I then took off all my clothes except my pants (North American English: underpants) and shoes and socks and went into the sea, which was about 6 or 7 degrees Celsius, and had a swim. I suppose that was fairly stupid. I’m a hydrophile, you see – if I see water I want to get into it even if it’s the middle of the Winter. I’ve got myself into danger a number of times doing that but I have learnt to curb that urge in recent years. (It’s not for nothing that my pet charity is the RNLI!)
However the water was reasonably calm so there wasn’t really any danger and I was so glad that instead of everyone telling me what an idiot I am (I’m used to that!) loads of other people started getting into the water as well. Everyone around us was so friendly – all wishing us a Happy New Year! The water exploit had, if you’ll pardon the pun, “broken the ice”!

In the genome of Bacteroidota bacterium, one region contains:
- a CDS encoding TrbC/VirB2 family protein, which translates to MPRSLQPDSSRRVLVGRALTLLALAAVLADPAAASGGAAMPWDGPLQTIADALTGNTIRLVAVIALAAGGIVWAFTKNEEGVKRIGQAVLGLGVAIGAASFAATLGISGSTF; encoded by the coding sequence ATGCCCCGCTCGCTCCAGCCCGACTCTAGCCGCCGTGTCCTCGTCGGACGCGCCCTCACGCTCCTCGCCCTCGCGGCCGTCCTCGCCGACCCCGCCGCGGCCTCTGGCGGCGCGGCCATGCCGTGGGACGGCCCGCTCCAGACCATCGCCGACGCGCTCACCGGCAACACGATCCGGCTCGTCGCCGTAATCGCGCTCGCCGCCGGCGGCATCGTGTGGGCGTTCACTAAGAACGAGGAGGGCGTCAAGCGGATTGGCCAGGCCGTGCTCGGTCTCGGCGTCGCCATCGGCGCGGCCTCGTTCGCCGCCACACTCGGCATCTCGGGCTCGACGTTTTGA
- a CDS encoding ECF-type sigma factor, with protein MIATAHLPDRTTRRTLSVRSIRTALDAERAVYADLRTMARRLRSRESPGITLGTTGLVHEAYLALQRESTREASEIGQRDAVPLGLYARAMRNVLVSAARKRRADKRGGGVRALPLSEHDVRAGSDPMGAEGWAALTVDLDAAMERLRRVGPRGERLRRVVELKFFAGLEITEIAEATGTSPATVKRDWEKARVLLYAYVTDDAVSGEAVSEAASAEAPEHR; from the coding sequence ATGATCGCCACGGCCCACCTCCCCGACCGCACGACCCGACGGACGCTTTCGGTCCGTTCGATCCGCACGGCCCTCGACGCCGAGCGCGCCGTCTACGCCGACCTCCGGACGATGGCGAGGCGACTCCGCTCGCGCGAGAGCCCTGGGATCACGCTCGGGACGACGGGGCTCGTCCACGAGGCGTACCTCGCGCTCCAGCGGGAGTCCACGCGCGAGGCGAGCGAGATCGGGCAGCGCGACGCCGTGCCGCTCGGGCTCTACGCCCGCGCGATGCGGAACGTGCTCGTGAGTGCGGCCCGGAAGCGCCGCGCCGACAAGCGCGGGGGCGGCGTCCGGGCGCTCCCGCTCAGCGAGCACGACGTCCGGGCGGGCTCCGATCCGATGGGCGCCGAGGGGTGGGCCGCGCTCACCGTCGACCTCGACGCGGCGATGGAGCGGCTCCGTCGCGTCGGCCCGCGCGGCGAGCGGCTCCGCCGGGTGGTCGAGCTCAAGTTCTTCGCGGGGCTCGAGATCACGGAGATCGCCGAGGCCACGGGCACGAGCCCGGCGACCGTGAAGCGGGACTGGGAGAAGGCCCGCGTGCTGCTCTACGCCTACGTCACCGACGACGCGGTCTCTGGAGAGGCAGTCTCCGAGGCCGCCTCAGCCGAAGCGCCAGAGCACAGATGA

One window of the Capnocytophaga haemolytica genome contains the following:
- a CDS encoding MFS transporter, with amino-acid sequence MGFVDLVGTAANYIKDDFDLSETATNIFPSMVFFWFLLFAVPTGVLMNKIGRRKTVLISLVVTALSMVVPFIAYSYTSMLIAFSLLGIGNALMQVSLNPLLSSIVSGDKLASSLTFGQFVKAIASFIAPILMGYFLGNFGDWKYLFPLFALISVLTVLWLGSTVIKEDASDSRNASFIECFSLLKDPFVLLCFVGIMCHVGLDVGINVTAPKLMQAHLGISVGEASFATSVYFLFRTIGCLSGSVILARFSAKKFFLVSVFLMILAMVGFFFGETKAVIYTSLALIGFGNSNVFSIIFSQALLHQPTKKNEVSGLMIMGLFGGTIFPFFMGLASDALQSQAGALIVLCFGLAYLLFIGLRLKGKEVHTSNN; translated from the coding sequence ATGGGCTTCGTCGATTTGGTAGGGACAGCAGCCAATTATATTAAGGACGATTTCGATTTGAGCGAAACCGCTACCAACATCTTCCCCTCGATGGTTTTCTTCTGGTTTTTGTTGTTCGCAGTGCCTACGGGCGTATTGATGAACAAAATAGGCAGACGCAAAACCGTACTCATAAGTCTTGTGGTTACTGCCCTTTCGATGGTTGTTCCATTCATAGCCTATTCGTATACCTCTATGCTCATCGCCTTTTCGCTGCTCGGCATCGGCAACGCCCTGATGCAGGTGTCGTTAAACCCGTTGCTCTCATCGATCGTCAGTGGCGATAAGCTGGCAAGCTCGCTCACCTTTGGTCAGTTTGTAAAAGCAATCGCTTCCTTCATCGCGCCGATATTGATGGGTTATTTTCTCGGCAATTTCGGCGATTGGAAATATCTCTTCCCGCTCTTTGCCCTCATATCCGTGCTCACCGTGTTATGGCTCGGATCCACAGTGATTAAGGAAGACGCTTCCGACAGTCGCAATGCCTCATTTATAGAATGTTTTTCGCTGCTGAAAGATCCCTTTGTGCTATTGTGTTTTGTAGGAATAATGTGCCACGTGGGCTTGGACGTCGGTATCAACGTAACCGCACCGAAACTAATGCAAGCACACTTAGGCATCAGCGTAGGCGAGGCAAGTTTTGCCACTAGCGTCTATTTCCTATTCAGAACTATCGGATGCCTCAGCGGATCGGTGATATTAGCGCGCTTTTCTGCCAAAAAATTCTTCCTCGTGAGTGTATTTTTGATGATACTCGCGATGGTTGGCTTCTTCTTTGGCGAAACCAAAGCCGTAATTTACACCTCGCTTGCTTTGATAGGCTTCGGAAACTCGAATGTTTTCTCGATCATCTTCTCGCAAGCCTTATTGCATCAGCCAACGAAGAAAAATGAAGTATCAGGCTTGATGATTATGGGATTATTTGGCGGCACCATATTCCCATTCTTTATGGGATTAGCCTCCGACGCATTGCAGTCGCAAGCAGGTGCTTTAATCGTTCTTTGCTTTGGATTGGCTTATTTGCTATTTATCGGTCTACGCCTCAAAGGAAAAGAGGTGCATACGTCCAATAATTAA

We made our way back on foot to Peacehaven. The loud crowds gradually got thinner and thinner and quieter and quieter as we made our way upwards and eastwards. We looked down to the beach at one point and there was a little group huddled around a fire that they had lit. They seemed to have some kind of little party going on down there with stuff they’d brought with them.
We got back to Peacehaven, back to the car and back to my mother’s house where we had a drink (none of us were great drinkers then – the other two still aren’t but the younger me travelling forwards in time would be shocked at… er, well, moving swiftly on…) as it was a special occasion. We wished each other a Happy New Year, a Happy New Decade, a Happy New Century and a Happy New Millennium.
PS In 2000 I left Rosslyn Research but that’s another story.